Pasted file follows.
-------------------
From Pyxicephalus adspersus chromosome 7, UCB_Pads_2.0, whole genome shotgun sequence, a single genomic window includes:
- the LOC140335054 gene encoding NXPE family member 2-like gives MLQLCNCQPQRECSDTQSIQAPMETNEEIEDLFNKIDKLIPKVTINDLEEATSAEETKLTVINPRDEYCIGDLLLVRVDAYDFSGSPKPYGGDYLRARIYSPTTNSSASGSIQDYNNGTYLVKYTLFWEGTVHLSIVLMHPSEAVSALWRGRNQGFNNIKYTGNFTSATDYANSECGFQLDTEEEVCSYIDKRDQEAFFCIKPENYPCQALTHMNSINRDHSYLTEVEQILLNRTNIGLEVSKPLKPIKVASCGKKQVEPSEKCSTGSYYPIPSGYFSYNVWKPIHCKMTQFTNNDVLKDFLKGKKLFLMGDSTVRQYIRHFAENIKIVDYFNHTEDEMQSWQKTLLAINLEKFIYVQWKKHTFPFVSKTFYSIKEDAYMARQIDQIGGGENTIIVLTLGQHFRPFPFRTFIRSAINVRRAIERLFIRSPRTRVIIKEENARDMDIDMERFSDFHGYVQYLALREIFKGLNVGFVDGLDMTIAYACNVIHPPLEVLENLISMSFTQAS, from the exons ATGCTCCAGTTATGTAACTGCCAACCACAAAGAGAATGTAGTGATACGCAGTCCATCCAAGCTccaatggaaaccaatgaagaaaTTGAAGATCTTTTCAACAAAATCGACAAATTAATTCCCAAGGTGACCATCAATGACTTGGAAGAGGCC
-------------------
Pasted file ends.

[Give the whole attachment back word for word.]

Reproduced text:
From Pyxicephalus adspersus chromosome 7, UCB_Pads_2.0, whole genome shotgun sequence, a single genomic window includes:
- the LOC140335054 gene encoding NXPE family member 2-like gives MLQLCNCQPQRECSDTQSIQAPMETNEEIEDLFNKIDKLIPKVTINDLEEATSAEETKLTVINPRDEYCIGDLLLVRVDAYDFSGSPKPYGGDYLRARIYSPTTNSSASGSIQDYNNGTYLVKYTLFWEGTVHLSIVLMHPSEAVSALWRGRNQGFNNIKYTGNFTSATDYANSECGFQLDTEEEVCSYIDKRDQEAFFCIKPENYPCQALTHMNSINRDHSYLTEVEQILLNRTNIGLEVSKPLKPIKVASCGKKQVEPSEKCSTGSYYPIPSGYFSYNVWKPIHCKMTQFTNNDVLKDFLKGKKLFLMGDSTVRQYIRHFAENIKIVDYFNHTEDEMQSWQKTLLAINLEKFIYVQWKKHTFPFVSKTFYSIKEDAYMARQIDQIGGGENTIIVLTLGQHFRPFPFRTFIRSAINVRRAIERLFIRSPRTRVIIKEENARDMDIDMERFSDFHGYVQYLALREIFKGLNVGFVDGLDMTIAYACNVIHPPLEVLENLISMSFTQAS, from the exons ATGCTCCAGTTATGTAACTGCCAACCACAAAGAGAATGTAGTGATACGCAGTCCATCCAAGCTccaatggaaaccaatgaagaaaTTGAAGATCTTTTCAACAAAATCGACAAATTAATTCCCAAGGTGACCATCAATGACTTGGAAGAGGCC